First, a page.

Three luffing jib tower cranes collapsed recently in high winds, Britain

HSE Acts After Three Tower Cranes Collapse

Some tower crane users have not been releasing the slew brake and/or placing the jib at the correct out of service radius, according to the agency.

After three luffing jib tower cranes collapsed recently in high winds, Britain's Health and Safety Executive posted information to remind tower crane users to secure out-of-service cranes. It is supplementary guidance to what is contained in BS7121 Part 5:2006, Code of practice for safe use of cranes -Tower cranes.

When these cranes are unattended, they "must be in free slew with the jib at a safe out-of- service radius," it states.

Some tower crane users have not been releasing the slew brake and/or placing the jib at the correct out of service radius, however. "If luffing jib cranes are left out of service with the slew brake engaged and/or the jib parked at too small a radius, there is a possibility the crane may not be able to weathervane freely in high winds. This could result in very high loadings being placed on the crane with the consequential collapse of the jib or the whole crane," according to the agency.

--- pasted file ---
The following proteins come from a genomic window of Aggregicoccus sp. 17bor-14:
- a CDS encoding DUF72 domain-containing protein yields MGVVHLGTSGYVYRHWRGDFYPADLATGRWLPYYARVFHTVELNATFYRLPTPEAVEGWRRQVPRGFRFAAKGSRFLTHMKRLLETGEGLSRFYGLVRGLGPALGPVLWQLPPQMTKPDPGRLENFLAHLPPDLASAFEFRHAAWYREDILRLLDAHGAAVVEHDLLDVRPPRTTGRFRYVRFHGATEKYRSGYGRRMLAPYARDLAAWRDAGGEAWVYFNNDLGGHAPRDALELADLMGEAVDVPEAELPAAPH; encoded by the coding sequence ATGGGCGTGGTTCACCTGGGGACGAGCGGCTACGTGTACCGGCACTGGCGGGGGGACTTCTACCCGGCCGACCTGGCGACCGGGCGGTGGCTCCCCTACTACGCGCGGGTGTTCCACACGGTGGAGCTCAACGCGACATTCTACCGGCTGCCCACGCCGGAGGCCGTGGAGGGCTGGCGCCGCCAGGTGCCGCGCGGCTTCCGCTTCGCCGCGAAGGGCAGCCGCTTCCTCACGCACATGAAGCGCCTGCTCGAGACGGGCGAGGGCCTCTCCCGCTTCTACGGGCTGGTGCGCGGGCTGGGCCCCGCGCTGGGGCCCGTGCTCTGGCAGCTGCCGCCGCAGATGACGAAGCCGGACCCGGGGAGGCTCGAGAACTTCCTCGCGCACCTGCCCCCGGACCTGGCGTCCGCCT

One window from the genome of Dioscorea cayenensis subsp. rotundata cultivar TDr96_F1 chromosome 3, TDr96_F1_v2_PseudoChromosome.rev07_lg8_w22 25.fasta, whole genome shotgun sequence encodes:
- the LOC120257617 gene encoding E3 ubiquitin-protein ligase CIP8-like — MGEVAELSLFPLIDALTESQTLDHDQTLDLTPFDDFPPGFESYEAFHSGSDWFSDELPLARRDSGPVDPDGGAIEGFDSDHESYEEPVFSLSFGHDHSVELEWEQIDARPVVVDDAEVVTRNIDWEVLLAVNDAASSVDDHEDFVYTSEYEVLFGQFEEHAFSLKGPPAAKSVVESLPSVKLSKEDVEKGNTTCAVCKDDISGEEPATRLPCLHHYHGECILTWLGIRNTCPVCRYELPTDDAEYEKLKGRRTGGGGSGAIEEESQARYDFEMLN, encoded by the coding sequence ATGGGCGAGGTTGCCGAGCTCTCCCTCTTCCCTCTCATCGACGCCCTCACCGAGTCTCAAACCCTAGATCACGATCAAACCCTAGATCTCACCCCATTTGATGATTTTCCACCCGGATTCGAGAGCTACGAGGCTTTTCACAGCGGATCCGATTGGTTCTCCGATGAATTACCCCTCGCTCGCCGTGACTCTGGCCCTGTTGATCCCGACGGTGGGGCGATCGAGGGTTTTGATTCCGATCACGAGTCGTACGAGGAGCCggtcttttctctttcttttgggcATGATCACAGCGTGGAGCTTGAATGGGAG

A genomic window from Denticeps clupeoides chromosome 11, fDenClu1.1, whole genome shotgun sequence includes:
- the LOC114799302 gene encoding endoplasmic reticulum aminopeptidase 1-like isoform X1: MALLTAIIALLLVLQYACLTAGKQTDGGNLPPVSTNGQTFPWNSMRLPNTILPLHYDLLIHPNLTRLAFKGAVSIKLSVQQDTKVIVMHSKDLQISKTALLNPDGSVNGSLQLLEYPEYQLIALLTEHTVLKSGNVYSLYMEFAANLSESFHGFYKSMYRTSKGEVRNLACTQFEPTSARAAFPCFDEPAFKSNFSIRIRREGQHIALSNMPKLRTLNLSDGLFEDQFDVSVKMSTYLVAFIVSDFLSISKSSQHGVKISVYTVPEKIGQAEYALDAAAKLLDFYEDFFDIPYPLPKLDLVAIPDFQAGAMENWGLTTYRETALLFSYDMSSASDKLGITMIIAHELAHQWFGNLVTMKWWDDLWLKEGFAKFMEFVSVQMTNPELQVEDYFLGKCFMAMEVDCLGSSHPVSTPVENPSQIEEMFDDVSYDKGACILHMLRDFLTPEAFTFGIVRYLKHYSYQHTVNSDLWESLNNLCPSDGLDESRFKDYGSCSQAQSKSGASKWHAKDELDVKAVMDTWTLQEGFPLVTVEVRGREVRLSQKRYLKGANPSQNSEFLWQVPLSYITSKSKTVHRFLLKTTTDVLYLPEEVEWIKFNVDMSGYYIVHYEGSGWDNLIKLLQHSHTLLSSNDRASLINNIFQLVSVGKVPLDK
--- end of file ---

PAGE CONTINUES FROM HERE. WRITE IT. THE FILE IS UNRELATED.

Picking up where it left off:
It reminded users to:

  • Ensure they have the most accurate, up-to-date information for the specific crane they are operating by discussions or correspondence with the supplier or manufacturer because some manufacturers have recently changed their guidance
  • Check that the information includes the correct minimum out-of-service radius for the specific crane they are operating with the supplier or manufacturer
  • Check both after erection, and periodically in service, the function of the device that releases the slew brake and places the crane in free slew
  • Also check the condition of the slew drive motors, gearboxes, and slew ring bearing to ensure they have not deteriorated
  • Ensure that operators have been provided with instructions on how the crane should be placed in free slew and the correct radius at which the jib should be positioned when leaving the crane unattended
  • Make periodic checks that the buildings under construction and other cranes are not preventing the crane from free slewing, including both front jibs and rear counter jibs

For Construction Plant Hire Association guidance, visit this site.

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